You would need to be hiding under a rock not to have heard industry insiders’ warnings that fraudsters are expected to benefit from the leaps in artificial intelligence this year. But, reading between the buzzword-filled lines, the real question is around how this will change the threat landscape.
Let’s explore this and other 2023 fraud trends in combination with internal SEON data, to see whether they add up and what they could really mean for organizations.
What Are the Most Prominent Fraud Trends for 2023?
Upcoming fraud trends revolve around increased sophistication on both the fraud-fighters’ and fraudsters’ side, as well as merchants’ increased focus on friction and how it is affecting fraud strategies:
- AI and Other Types of Sophisticated Fraud Are on the Rise
- There Are Lower Barriers to Entry and More Incentive for Fraud
- Concerns about Friction & Churn Will Provide Opportunities for Fraud
- Cross-Sector Collaboration Will Continue to be Key
- Anti-Fraud Machine Learning and AI Is about to Skyrocket
With AI and More Tools, Fraudsters Are Becoming More Sophisticated
Everyone’s talking about ChatGPT – from marketers to gamers and programmers. But, in fact, it’s not as new as one might think:
The machine learning technology behind it was initially released in 2020, with an API version in 2021 – while the current version became available on March 15, 2022. Dubbed GPT-3.5, it’s a language prediction and generation model that uses deep learning to understand and produce text that is, most of the time, convincingly human-like.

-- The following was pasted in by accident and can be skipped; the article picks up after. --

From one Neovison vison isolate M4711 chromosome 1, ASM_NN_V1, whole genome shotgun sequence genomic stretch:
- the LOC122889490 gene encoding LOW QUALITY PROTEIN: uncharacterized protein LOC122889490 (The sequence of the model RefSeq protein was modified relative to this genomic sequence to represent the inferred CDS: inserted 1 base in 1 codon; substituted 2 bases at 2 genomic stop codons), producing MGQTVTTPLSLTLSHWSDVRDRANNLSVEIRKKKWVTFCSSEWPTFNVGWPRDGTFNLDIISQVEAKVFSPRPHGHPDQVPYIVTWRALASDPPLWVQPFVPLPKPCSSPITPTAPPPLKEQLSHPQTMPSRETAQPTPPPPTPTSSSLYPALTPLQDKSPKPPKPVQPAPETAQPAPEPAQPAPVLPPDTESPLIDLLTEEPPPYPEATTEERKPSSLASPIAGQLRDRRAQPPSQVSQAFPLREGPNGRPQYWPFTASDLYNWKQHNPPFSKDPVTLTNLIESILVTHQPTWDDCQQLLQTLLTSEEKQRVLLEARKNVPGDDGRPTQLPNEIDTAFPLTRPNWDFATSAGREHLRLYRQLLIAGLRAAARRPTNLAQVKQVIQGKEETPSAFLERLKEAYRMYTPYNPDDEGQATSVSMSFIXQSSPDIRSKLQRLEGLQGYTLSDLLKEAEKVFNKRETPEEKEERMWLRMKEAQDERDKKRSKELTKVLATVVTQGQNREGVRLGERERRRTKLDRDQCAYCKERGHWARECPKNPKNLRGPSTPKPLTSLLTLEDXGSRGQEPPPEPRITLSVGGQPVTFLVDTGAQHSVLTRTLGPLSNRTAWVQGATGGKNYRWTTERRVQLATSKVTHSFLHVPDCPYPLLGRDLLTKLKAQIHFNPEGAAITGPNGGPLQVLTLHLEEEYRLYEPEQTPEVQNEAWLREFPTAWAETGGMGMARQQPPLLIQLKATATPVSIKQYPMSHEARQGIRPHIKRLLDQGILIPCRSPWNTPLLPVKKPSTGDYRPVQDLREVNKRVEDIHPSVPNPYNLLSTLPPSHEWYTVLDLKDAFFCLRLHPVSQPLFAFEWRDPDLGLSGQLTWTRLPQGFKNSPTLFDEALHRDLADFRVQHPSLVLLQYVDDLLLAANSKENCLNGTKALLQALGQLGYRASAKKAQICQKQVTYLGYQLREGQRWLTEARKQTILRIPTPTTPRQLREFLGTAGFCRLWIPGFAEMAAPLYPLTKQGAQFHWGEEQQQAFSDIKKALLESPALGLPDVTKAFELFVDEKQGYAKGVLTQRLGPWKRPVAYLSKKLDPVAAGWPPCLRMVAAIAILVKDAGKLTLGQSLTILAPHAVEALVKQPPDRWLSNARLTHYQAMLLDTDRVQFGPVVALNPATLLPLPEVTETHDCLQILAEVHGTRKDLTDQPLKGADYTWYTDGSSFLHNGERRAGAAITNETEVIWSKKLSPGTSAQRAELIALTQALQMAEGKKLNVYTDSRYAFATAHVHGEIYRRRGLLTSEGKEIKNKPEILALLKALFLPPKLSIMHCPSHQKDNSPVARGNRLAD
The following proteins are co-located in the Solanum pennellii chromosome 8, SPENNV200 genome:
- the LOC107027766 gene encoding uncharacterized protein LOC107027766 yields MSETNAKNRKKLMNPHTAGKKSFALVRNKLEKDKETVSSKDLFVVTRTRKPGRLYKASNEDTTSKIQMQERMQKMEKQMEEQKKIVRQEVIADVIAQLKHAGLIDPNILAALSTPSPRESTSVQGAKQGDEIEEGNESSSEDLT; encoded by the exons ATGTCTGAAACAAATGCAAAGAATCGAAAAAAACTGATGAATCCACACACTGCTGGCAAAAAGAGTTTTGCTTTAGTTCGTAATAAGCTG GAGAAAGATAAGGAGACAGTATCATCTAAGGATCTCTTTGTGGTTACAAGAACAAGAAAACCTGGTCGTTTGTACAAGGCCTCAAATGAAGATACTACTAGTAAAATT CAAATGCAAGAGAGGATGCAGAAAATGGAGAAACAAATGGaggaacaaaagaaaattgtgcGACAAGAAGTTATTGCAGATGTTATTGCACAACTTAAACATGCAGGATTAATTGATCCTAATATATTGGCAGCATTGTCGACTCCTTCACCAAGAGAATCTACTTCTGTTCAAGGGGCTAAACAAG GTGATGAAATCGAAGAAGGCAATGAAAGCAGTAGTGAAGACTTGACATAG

Moreover, image generation models like MidJourney are increasingly used in work and in leisure – and can also be used to generate deepfakes in the sense of mimicking a real person and placing them in specific situations.
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On January 2, Frank on Fraud’s Frank McKenna – an undeniable authority on the industry – released his annual fraud predictions. First and foremost were “shapeshifters”, a term to describe those who shift and change by the second thanks to AI and other tools, in order to better exploit gaps in defenses and differentiate their attacks.
But what can these machine learning modules actually do for a fraudster? This is the real question. Let’s take a closer look.
|More efficient automation of attacks||ML in combination with fraudulent bots and other automation can enable fraudsters of all persuasions to carry out more coordinated attacks in a way that appears to be more human and more genuine.||Better evasion of rudimentary velocity checks – with multi-accounting fraud on the rise as a result.|
|Diversified, bespoke phishing||Large language models can be utilized to quickly write and/or adapt social engineering attempts, including phishing emails and attempts at spear-phishing in a believable style.||Phishing and its sub-types of attacks are expected to become even more prevalent and believable – and as a result, so will identity theft, card fraud and everything they enable.|
|The creation of malware and other fraud-enabling tools||According to security company Checkpoint, bad actors have already started experimenting with the use of ChatGPT to code malware – specifically, with recreating existing malware strains and introducing new versions of them.||New malware, threatware, ransomware and other cybercrime tools will make their appearance – to help with phishing, take over accounts, block access to systems, sabotage companies’ infrastructure, etc.|
|Convincing fake documents created en masse||Image creation modules can be instructed to quickly and efficiently create believable identity documentation including driver’s licenses, scans of passports, ID cards, etc.||More prevalent synthetic identity fraud, with fraudsters more easily passing through simpler IDV checks to apply for financial products and grants, open bank accounts for money laundering, defraud iGaming companies, etc.|